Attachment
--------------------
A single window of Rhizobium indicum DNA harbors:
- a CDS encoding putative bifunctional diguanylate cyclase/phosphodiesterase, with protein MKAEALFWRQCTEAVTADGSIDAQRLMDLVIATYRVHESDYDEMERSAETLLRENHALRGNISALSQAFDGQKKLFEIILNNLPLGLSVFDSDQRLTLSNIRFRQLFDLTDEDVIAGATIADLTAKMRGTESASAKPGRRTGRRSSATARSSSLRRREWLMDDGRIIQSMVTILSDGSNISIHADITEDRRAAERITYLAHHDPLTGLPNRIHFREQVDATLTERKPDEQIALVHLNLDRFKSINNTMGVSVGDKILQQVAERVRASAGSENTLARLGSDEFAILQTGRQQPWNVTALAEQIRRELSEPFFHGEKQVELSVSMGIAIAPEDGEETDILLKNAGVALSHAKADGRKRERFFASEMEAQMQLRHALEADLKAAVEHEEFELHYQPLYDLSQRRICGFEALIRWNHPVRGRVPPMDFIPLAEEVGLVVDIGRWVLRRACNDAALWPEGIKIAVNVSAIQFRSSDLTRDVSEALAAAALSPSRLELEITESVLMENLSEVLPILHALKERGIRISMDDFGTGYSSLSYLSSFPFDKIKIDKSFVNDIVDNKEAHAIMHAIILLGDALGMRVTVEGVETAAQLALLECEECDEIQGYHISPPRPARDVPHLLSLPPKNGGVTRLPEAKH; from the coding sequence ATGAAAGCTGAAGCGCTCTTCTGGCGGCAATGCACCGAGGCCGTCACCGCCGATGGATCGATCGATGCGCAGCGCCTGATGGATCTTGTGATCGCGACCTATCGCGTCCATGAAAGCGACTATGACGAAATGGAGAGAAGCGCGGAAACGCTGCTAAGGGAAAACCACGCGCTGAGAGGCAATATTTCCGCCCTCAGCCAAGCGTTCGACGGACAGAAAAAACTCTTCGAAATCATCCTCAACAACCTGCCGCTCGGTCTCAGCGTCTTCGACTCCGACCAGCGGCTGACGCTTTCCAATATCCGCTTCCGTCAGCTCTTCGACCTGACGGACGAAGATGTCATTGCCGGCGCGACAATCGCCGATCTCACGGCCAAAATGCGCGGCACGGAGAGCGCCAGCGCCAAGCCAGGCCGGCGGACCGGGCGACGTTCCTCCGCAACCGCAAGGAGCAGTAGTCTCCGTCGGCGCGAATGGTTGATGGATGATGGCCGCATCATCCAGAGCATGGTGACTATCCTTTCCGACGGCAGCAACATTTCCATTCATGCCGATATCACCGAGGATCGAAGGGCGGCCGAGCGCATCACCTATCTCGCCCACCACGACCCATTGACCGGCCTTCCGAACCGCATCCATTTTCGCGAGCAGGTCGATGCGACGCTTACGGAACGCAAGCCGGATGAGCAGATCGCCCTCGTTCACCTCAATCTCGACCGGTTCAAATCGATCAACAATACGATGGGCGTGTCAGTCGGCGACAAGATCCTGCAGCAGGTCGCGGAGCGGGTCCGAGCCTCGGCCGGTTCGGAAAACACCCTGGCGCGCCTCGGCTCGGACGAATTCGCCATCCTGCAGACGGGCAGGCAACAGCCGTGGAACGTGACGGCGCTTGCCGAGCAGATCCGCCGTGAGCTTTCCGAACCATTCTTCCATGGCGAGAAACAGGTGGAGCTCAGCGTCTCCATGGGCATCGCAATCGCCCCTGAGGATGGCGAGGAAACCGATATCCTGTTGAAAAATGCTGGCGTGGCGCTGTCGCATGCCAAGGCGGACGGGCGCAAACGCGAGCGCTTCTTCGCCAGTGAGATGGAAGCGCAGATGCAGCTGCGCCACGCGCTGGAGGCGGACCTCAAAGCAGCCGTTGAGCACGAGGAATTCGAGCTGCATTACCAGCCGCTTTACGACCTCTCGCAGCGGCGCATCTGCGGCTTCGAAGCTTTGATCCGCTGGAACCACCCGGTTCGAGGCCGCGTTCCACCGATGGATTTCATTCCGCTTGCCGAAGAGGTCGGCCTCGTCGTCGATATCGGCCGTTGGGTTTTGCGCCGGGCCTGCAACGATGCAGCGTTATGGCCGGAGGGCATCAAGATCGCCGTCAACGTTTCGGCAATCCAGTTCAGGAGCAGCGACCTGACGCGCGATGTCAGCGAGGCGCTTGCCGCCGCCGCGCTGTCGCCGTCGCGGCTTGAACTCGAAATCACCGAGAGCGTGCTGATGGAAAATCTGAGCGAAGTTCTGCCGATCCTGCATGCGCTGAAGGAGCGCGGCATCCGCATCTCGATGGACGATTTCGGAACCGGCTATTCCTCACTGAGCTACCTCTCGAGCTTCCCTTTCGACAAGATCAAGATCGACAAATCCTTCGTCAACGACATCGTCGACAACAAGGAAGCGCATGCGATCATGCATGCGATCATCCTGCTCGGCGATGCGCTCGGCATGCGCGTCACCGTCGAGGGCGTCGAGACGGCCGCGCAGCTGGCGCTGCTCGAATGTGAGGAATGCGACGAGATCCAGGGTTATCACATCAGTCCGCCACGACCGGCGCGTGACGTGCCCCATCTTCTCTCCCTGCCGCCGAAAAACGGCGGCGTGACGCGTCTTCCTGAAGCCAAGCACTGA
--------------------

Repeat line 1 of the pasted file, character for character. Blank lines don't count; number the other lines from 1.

A single window of Rhizobium indicum DNA harbors: